Blue Line

40 year officer turning in badge

September 28, 2015  By Danette Dooley

Blair Foster was “hired off the street” in 1975 and immediately began working as a police officer in Woodstock, New Brunswick since there was no requirement to have police training.

“I worked for about three months and realized I didn’t know anything about police work so I applied to the (Atlantic) Police Academy and I was accepted. I left Hartland on January 2, 1976 and started at the police academy on January 3.”

After graduating from the academy in December 1976 he joined the Saint John Police Force, working there until May 1977 when he was hired by the Fredericton Police Force.

“I’ve been here ever since,” said Foster, who has worked in various positions – from patrol/traffic and accident reconstruction to identification and serving summonses.


He’s seen many changes in the way police work is done over the years.

“It’s not like when we used to walk the beat 40 years ago. We never even had a portable radio when I started out. There was no Charter of Rights and Freedoms. When you arrested someone you didn’t have to give them a phone call to a lawyer,” Foster recalls.

In 2012 the New Brunswick’s Department of Public Safety presented Foster with a Certificate of Recognition for his leadership and commitment to public safety as it related to the Princess Margaret Bridge closure.

Foster was an active member of the organizing committee, according to the government’s web site. When the closure was extended in the fall of 2011, he was the first to come forward and found ways to continue the rapid response on the Westmorland Street Bridge. In 2011, Foster and his team responded to 107 incidents on the bridge. In more than half of the cases, his team was on scene before the incident was sent to dispatch.

Foster, who is from Hartland, New Brunswick didn’t hesitate when asked why he has stayed with the force so long.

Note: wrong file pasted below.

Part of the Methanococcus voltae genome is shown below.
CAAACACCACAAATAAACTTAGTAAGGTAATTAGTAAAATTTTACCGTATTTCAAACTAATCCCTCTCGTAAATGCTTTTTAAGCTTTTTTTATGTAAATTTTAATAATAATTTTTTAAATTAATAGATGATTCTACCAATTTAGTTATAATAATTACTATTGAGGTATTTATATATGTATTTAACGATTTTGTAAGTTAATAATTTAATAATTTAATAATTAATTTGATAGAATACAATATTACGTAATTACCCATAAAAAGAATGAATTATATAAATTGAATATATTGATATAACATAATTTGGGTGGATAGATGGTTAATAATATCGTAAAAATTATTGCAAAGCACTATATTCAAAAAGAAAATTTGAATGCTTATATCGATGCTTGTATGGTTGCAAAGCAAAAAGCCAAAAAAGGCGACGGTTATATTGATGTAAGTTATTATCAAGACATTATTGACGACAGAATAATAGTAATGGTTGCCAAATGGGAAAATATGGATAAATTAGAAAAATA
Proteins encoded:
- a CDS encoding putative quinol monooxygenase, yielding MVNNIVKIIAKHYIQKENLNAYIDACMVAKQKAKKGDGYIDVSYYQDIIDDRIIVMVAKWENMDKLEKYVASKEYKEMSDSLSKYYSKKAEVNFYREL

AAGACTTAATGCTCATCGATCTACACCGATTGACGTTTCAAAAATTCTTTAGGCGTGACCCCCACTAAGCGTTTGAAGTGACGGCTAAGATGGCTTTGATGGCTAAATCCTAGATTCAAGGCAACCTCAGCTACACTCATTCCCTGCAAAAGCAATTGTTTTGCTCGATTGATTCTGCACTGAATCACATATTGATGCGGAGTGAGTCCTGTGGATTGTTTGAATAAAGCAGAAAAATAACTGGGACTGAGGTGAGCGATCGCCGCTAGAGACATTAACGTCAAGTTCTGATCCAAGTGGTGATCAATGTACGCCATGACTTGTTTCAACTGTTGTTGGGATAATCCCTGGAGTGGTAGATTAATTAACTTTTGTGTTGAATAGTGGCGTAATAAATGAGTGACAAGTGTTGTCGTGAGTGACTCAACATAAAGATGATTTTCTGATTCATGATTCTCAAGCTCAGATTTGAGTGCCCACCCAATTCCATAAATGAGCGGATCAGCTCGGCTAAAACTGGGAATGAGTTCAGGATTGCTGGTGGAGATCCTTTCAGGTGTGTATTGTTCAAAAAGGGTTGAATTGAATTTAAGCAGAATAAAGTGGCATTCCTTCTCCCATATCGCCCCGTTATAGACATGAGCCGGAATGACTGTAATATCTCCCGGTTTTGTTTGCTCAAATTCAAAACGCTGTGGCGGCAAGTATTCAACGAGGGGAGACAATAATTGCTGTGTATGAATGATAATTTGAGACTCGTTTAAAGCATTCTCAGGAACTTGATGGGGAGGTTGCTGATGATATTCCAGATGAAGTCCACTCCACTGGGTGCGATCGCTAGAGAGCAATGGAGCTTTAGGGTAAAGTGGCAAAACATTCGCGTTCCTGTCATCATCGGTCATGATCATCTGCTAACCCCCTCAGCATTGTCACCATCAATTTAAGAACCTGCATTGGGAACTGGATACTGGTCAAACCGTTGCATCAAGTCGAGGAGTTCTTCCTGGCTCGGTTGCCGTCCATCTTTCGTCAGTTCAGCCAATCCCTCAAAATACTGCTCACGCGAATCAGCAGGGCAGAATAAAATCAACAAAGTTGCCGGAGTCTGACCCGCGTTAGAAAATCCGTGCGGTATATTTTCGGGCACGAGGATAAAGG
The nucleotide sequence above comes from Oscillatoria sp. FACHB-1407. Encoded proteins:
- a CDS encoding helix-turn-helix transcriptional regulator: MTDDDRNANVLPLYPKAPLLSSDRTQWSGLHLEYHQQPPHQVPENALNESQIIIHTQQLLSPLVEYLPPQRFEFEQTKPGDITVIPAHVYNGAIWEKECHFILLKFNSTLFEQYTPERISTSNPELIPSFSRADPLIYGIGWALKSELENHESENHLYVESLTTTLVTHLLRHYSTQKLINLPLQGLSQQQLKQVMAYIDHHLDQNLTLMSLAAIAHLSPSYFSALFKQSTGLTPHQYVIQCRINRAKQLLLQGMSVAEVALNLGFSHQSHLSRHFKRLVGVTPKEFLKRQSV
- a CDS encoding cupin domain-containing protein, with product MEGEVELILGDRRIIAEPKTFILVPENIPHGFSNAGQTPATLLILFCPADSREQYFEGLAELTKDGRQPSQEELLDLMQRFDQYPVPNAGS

“I enjoy the work,” he said. While working as a police officer is enjoyable, “It’s a young man’s game out in the street,” he added.

Fredericton Police Force Chief Leanne Fitch met Foster in 1982 when she was working as a summer park patrol student.

“I clearly recall my first encounter with him — an early lesson learned, as he growled at me for leaving my issued black ‘Police FPF’ notebook behind in the briefing room, but what I have learned over the years, is that his growl is worse than his bite and that he has a very big heart,” Fitch said.

Fitch said Foster has a passion for traffic safety and forensic identification skills, and has had a long, colourful career in policing in New Brunswick.

Foster will be presented with this 40-year bar during a ceremony at Government House in December. He will retire January 3, 2016 with fond memories of both co-workers and the men and women he has met in the line of duty.

“I will be thinking of the people that I’ve met over the years. It’s hard to explain but it’s at that point that you can either help them or you can’t — and 95 per cent of the time they usually get help. Very few slip through the cracks but a lot of these people are people you’ll remember for the rest of your life — and the people I worked with, I’ll miss them when I retire.”

Foster has no immediate plans for his retirement but, he said, it will give him an opportunity to spend more time with his partner Joy, son Blair, daughter Shelley and his three grandchild


About Fredericton Police Force (information compiled by Nancy Kearns and Sgt. Eric Carr (Rtd)).
• Established June 27, 1851 with a strength of two officers.
• The first official chief was John Hawthorne. He was given the job in 1905 and stayed on for three years.
• The force bought its first police car in 1932.
• The first female police officer, Shirley Jollimore, was hired in 1973. There are now several female officers on the force.
• The force’s present building on Queen Street has been its home since 1983.

Print this page


Stories continue below